Travel and Camp on Durable Surfaces

By concentrating activity to durable surfaces, damage to vegetation is minimized.

  • Durable surfaces include established trails and campsites, rock, gravel, dry grasses or snow.
  • Protect riparian areas by camping at least 200 feet from lakes and streams.
  • Good campsites are found, not made. Altering a site is not necessary.

In popular areas:

  • Concentrate use on existing trails and campsites.
  • Walk single file in the middle of the trail, even when wet or muddy.
  • Keep campsites small. Focus activity in areas where vegetation is absent.

In pristine areas:

  • Disperse use to prevent the creation of campsites and trails.
  • Avoid places where impacts are just beginning.

RESOURCE: Awesome List of Hiking Guides

Dispose of Waste Properly

This principle applies to everything from litter to human waste to rinse water.

  • Pack it in, pack it out. Inspect your campsite and rest areas for trash or spilled foods. Pack out all trash, leftover food and litter.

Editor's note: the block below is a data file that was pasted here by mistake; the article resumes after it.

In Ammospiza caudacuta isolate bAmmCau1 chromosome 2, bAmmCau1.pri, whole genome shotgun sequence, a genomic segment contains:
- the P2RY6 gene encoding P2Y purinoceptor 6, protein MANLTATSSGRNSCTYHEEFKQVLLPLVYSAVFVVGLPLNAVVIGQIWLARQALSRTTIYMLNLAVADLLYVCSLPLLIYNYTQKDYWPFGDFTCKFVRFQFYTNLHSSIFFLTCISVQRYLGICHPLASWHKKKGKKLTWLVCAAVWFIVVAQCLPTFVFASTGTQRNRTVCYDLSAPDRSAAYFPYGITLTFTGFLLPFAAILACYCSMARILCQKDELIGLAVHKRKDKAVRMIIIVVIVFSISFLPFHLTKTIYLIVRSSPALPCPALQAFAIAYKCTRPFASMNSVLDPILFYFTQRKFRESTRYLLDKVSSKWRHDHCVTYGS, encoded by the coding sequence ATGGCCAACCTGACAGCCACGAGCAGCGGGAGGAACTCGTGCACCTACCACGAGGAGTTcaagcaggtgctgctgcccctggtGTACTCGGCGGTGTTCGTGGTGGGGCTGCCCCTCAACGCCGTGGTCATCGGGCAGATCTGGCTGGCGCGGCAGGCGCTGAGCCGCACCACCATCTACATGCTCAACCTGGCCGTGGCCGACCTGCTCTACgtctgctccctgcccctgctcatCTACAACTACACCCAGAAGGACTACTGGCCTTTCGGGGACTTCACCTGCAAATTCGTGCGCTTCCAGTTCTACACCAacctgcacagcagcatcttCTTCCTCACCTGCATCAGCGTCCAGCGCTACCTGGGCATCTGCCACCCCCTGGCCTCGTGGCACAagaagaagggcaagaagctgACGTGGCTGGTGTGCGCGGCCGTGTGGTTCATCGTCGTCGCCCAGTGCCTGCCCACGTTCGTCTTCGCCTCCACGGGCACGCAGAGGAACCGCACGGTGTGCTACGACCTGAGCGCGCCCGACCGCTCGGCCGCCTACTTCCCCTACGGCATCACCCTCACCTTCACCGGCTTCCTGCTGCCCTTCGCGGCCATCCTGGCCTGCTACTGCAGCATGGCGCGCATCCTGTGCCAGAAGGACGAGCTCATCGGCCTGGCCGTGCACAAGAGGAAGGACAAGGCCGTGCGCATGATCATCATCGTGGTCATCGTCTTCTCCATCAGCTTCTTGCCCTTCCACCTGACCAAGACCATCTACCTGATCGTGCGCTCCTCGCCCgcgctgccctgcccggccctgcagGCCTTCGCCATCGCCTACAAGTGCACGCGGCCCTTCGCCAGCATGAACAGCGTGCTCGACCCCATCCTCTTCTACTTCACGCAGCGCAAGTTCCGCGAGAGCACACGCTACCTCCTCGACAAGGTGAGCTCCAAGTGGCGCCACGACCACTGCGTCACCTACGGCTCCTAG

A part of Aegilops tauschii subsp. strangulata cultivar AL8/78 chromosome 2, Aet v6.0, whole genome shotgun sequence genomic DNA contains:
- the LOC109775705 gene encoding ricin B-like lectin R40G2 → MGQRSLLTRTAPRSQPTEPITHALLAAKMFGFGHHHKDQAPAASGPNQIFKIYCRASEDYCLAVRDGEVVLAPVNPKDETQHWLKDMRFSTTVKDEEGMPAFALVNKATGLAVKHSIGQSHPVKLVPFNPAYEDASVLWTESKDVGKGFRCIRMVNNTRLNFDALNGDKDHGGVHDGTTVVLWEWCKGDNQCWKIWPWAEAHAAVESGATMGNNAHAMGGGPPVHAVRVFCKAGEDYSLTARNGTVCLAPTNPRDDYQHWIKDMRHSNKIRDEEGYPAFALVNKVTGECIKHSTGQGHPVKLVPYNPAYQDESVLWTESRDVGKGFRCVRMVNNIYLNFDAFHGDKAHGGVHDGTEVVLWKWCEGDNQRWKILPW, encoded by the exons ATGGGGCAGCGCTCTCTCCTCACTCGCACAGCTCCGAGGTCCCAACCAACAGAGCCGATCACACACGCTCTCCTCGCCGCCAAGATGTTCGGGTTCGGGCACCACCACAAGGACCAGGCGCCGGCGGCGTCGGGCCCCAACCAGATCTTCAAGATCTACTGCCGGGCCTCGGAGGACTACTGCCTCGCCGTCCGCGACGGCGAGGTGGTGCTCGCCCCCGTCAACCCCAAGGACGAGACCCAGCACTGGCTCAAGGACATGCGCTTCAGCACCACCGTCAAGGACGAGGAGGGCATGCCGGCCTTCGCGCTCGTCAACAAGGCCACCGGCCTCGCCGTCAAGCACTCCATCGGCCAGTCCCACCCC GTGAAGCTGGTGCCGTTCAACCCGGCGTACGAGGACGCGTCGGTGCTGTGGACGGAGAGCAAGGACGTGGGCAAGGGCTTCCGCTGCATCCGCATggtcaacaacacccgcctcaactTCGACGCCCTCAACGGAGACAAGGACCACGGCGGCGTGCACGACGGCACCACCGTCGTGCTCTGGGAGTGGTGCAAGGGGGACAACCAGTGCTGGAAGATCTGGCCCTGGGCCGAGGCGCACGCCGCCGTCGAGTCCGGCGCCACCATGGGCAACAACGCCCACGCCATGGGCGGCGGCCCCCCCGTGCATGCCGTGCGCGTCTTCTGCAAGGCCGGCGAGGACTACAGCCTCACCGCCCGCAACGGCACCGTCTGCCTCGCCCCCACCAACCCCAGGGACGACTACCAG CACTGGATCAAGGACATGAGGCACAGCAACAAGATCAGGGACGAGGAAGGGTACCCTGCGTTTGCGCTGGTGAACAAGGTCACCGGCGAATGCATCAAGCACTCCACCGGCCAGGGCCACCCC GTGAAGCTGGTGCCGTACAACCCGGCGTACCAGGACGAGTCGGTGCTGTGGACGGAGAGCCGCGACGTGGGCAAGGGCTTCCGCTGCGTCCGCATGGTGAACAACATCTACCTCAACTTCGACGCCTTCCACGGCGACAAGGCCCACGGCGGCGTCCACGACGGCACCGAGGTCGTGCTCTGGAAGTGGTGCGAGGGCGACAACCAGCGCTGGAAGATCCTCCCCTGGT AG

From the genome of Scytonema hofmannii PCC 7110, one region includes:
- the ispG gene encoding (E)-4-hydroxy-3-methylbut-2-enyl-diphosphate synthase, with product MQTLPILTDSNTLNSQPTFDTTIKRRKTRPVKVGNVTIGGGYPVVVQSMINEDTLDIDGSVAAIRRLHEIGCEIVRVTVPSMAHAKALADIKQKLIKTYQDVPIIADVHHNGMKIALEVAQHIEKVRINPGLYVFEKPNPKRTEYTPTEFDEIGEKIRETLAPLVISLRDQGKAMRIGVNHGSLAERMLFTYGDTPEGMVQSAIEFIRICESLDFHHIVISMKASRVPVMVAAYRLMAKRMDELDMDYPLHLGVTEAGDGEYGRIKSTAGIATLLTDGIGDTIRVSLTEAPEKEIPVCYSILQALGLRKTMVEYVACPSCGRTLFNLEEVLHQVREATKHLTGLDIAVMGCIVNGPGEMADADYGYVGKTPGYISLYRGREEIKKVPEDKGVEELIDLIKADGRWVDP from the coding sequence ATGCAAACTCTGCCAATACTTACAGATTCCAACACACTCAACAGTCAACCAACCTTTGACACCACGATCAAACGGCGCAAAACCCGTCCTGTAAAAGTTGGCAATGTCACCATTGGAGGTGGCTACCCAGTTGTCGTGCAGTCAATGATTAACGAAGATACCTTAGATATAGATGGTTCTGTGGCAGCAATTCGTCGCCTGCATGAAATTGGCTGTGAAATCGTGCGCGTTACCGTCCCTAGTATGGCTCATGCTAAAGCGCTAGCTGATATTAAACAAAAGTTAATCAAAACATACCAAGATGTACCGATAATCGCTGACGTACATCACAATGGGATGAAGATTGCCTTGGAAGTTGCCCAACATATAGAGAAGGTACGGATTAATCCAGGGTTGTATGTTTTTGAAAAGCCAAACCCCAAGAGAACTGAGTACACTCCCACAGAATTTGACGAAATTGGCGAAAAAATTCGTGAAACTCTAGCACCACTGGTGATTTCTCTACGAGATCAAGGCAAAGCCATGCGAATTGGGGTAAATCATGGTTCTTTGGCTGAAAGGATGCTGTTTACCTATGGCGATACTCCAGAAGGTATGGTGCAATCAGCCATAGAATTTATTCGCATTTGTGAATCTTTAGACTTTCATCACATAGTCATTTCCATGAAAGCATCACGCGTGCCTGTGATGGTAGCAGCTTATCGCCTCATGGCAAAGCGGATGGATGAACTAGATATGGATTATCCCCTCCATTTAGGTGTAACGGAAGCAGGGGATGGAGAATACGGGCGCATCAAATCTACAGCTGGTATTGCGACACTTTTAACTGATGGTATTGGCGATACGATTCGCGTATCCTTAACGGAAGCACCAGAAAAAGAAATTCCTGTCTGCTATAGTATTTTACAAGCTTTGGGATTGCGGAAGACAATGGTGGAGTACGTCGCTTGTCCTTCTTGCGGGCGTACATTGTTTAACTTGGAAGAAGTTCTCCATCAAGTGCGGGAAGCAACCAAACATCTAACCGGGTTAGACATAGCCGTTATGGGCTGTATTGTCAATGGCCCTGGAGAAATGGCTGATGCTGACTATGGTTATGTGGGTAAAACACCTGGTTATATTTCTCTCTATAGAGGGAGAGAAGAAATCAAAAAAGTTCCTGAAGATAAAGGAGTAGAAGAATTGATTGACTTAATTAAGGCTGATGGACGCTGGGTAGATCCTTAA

• Deposit solid human waste in catholes dug 6 to 8 inches deep, at least 200 feet from water, camp and trails. Cover and disguise the cathole when finished.
  • Pack out toilet paper and hygiene products.
  • To wash yourself or your dishes, carry water 200 feet away from streams or lakes and use small amounts of biodegradable soap. Scatter strained dishwater.

Leave What You Find

The adage “take only pictures, leave only footprints” still holds, although leaving fewer footprints is even better.

  • Preserve the past: Examine, but do not touch, cultural or historic structures and artifacts.
  • Leave rocks, plants and other natural objects as you find them.
  • Avoid introducing or transporting non-native species: Clean boot soles, kayak hulls and bike tires off between trips.
  • Do not build structures, furniture or dig trenches.

Did you know it is illegal to remove natural objects, such as antlers, rocks and flowers, from National Parks and other protected areas or disturb archaeological sites or take artifacts from public lands?